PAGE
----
Although RA uses the Registry to configure settings, Microsoft strongly encourages VB developers not to touch these entries directly and instead access them through the racreg32 object server. In fact, Microsoft followed its own advice when it created the racmgr32 configuration utility. Developers who follow Microsoft's advice will be pleased to know that NT 4.0 includes updated versions of racrec32 and racman32 that support access to RA and DCOM settings. One final, important difference between RA and DCOM is that although RA requires machine names such as myserver, DCOM lets you specify the machine name in a valid universal naming convention (UNC) format, such as myserver or \\myserver, or in a Domain Name System (DNS) format, such as www.server.com or

Developer Samples
Microsoft hasn't yet provided much documentation explaining how DCOM works. Developers who want to use DCOM with existing object servers and static configurations might have to simply use the dcomcnfg or racreg32 configuration utilities to configure their files.

To directly access all DCOM features, however, developers need to write new code. The code samples that Microsoft provides with the updated Win32 SDK will help developers get started.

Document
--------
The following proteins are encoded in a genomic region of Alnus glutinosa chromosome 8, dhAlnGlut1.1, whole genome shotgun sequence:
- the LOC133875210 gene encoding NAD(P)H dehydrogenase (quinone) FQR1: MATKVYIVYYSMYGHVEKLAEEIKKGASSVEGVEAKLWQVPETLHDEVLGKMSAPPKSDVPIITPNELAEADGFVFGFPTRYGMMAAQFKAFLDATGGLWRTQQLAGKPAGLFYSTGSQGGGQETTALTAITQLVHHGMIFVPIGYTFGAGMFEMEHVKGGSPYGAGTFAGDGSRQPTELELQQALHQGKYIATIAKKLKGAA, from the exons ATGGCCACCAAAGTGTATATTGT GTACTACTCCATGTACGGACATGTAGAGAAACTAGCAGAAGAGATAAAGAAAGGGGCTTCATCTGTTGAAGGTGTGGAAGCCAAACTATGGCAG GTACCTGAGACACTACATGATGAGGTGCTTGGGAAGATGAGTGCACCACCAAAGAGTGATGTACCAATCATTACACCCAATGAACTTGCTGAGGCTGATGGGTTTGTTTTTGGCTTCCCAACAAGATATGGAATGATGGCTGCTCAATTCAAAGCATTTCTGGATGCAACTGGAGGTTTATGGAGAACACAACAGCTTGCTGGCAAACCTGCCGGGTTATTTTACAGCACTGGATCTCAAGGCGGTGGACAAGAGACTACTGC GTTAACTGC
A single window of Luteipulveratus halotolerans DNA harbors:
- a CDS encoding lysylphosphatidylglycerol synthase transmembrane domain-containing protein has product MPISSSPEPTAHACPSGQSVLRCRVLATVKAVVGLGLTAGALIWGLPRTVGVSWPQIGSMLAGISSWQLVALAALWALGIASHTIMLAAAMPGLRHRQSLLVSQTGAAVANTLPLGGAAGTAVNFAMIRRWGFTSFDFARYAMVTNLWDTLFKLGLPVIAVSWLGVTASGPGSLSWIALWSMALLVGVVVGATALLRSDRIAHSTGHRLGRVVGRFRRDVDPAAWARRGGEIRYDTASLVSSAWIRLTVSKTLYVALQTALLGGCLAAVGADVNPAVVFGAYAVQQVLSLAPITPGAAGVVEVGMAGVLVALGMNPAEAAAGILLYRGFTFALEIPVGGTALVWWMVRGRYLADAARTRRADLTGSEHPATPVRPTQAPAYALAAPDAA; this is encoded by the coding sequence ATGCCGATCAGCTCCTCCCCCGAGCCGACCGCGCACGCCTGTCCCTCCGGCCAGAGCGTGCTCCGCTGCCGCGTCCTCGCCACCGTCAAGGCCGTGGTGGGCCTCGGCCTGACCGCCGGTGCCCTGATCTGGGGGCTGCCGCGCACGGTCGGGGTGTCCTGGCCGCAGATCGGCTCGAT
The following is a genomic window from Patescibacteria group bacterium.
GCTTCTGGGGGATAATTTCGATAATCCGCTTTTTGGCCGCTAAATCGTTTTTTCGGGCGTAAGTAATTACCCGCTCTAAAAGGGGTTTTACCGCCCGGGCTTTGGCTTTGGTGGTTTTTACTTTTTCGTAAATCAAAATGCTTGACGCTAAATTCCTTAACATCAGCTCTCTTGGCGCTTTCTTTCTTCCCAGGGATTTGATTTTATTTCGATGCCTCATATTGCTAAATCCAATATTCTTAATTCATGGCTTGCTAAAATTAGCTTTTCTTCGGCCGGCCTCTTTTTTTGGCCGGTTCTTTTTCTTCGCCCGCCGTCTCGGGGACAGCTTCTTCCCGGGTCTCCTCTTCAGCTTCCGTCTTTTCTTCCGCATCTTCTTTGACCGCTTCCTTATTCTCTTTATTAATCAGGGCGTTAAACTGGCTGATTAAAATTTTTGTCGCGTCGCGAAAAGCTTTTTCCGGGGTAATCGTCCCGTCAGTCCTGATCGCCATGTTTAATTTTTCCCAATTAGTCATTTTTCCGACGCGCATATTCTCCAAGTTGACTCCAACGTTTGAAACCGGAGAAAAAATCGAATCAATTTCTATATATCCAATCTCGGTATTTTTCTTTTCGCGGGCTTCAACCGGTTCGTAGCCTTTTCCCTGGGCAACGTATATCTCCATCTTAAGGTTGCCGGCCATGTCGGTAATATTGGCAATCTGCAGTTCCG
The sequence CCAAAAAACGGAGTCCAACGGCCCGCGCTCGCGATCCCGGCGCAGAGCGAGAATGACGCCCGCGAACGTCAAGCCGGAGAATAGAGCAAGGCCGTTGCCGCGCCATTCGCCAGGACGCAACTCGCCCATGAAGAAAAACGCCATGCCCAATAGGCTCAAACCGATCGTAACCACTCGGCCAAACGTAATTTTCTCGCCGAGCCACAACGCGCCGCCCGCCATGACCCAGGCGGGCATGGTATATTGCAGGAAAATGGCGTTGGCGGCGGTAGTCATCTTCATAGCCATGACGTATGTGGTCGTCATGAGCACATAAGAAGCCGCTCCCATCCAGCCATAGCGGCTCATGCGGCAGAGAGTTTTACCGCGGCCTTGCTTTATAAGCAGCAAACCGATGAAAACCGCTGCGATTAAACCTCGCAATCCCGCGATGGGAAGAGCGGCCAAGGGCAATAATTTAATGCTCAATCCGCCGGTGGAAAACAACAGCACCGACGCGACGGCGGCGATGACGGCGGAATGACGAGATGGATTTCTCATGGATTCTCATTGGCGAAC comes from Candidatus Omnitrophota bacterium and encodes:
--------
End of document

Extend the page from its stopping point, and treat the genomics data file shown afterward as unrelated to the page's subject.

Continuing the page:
In particular, Lesson 16 of the OLE Tutorial includes building a DCOM remote client. Another DCOM sample with client and server pieces identifies the minimum requirements for using DCOM on the same or a remote machine. FreServe and FreClien samples illustrate building free-threaded server and client components, and a security sample with client and server pieces demonstrates client- and server-side security in a DCOM application. The server component also illustrates several configuration options: a free-threaded service and free-threaded server and apartment-threaded standard EXEs.

Despite its lack of documentation, DCOM is a powerful new tool for developers and system administrators to add to their toolbox. Expect to see many distributed applications based on DCOM.